In response to the ongoing tech layoffs, the US presidential advisory sub-committee has recommended extending the grace period for H1-B workers who have lost jobs to 180 days, from the existing 60, to enable them to find a new job or other alternatives.
The immigration subcommittee has recommended to the Department of Homeland Security and the US Citizenship and Immigration Services (USCIS) to extend the grace period for laid-off H1-B workers, Ajay Jain Bhutoria, member of the President’s Advisory Commission on Asian Americans, Native Hawaiians, and Pacific Islanders, said on Tuesday.
In his presentation, Bhutoria highlighted the significant challenges faced by H1-B workers who were laid off. The current 60-day grace period presents numerous hurdles, including the need to find a new job within a tight timeframe, complex paperwork for transferring H1-B status, and delays in processing at USCIS, he said.
As a result, many H1-B workers are forced to leave the country, which could result in a loss of skilled labour for the US, he told members of the advisory commission.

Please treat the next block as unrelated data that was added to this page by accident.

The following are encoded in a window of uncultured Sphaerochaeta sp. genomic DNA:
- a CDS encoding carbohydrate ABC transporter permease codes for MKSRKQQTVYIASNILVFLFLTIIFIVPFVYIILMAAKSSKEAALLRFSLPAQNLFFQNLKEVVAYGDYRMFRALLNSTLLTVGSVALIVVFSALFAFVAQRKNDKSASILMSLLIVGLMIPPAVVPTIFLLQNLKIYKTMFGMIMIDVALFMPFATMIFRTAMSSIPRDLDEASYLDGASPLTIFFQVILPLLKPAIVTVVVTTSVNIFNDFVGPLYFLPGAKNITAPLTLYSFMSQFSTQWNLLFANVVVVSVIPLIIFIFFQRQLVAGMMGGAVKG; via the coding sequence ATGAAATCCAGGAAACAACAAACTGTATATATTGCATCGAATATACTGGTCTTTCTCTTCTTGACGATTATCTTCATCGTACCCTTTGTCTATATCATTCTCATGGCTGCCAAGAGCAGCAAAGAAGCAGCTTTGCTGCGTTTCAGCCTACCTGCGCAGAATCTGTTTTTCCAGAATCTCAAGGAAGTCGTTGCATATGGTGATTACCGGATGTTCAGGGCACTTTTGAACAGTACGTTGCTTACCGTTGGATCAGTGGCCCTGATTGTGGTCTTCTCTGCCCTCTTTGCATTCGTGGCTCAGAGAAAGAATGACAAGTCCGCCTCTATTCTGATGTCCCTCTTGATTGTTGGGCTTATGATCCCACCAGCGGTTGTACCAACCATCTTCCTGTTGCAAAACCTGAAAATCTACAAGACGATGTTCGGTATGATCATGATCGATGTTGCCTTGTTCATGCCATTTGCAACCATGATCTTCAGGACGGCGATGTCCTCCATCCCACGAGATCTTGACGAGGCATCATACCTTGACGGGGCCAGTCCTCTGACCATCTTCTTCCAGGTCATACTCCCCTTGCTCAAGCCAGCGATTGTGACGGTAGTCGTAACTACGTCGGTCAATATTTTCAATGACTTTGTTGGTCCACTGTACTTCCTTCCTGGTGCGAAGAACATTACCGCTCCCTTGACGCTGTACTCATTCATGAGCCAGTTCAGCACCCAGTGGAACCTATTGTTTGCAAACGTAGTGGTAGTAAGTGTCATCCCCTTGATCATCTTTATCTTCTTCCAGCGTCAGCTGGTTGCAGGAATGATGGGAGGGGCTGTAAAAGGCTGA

Bhutoria advocated for the extension of the grace period, citing the need to support highly skilled tech employees who, he said, were essential to the economic growth of the US. The extension would also provide the affected employees more time to navigate the complex and time-consuming process of finding new employment and transferring their H1-B status, he said.
Members of the commission, recognising the importance of supporting and retaining highly skilled tech employees, supported the move.
H1-B visa holders face significant consequences when they are laid off from their jobs. After termination, they have a 60-day grace period, during which they must either leave the US, or seek a change of immigration status, or have another employer file an H1-B petition on their behalf. In the absence of these steps, they are considered to be in violation of the terms of their non-immigrant visa.
However, if a new employer files an H1-B petition for the visa holder within 60 days of a previous employer’s termination, the change of employer petition will typically be granted even if there was a gap in the employee’s H1-B status.
Bhutoria argued that the 60-day period is too little for tech workers to find new jobs. However, the presidential committee’s recommendations are yet to be codified.
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